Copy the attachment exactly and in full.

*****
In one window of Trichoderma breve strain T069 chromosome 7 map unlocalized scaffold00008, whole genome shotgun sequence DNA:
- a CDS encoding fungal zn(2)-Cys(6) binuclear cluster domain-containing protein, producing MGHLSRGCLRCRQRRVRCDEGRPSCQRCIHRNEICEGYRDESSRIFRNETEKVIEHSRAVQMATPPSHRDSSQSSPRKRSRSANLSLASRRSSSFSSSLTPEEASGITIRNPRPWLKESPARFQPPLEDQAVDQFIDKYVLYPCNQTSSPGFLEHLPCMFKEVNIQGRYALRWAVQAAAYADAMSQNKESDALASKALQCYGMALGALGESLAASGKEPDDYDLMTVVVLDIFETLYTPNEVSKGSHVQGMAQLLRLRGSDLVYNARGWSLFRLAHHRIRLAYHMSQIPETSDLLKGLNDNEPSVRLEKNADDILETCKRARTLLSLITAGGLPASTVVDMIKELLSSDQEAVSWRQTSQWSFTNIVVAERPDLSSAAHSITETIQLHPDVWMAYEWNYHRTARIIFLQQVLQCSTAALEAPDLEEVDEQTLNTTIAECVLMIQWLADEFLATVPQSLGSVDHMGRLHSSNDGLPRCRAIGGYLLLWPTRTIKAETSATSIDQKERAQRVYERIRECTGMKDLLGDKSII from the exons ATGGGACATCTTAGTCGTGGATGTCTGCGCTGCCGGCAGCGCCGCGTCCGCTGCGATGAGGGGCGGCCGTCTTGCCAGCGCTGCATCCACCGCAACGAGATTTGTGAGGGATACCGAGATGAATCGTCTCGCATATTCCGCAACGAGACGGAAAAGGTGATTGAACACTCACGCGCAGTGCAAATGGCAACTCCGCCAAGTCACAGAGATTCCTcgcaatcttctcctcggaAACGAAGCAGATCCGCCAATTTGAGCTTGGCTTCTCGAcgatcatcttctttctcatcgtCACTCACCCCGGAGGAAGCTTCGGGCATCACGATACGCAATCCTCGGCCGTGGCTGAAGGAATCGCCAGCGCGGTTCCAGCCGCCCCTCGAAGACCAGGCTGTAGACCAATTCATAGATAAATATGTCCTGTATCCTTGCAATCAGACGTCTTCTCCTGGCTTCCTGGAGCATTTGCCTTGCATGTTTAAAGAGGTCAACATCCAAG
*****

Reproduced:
In one window of Trichoderma breve strain T069 chromosome 7 map unlocalized scaffold00008, whole genome shotgun sequence DNA:
- a CDS encoding fungal zn(2)-Cys(6) binuclear cluster domain-containing protein, producing MGHLSRGCLRCRQRRVRCDEGRPSCQRCIHRNEICEGYRDESSRIFRNETEKVIEHSRAVQMATPPSHRDSSQSSPRKRSRSANLSLASRRSSSFSSSLTPEEASGITIRNPRPWLKESPARFQPPLEDQAVDQFIDKYVLYPCNQTSSPGFLEHLPCMFKEVNIQGRYALRWAVQAAAYADAMSQNKESDALASKALQCYGMALGALGESLAASGKEPDDYDLMTVVVLDIFETLYTPNEVSKGSHVQGMAQLLRLRGSDLVYNARGWSLFRLAHHRIRLAYHMSQIPETSDLLKGLNDNEPSVRLEKNADDILETCKRARTLLSLITAGGLPASTVVDMIKELLSSDQEAVSWRQTSQWSFTNIVVAERPDLSSAAHSITETIQLHPDVWMAYEWNYHRTARIIFLQQVLQCSTAALEAPDLEEVDEQTLNTTIAECVLMIQWLADEFLATVPQSLGSVDHMGRLHSSNDGLPRCRAIGGYLLLWPTRTIKAETSATSIDQKERAQRVYERIRECTGMKDLLGDKSII from the exons ATGGGACATCTTAGTCGTGGATGTCTGCGCTGCCGGCAGCGCCGCGTCCGCTGCGATGAGGGGCGGCCGTCTTGCCAGCGCTGCATCCACCGCAACGAGATTTGTGAGGGATACCGAGATGAATCGTCTCGCATATTCCGCAACGAGACGGAAAAGGTGATTGAACACTCACGCGCAGTGCAAATGGCAACTCCGCCAAGTCACAGAGATTCCTcgcaatcttctcctcggaAACGAAGCAGATCCGCCAATTTGAGCTTGGCTTCTCGAcgatcatcttctttctcatcgtCACTCACCCCGGAGGAAGCTTCGGGCATCACGATACGCAATCCTCGGCCGTGGCTGAAGGAATCGCCAGCGCGGTTCCAGCCGCCCCTCGAAGACCAGGCTGTAGACCAATTCATAGATAAATATGTCCTGTATCCTTGCAATCAGACGTCTTCTCCTGGCTTCCTGGAGCATTTGCCTTGCATGTTTAAAGAGGTCAACATCCAAG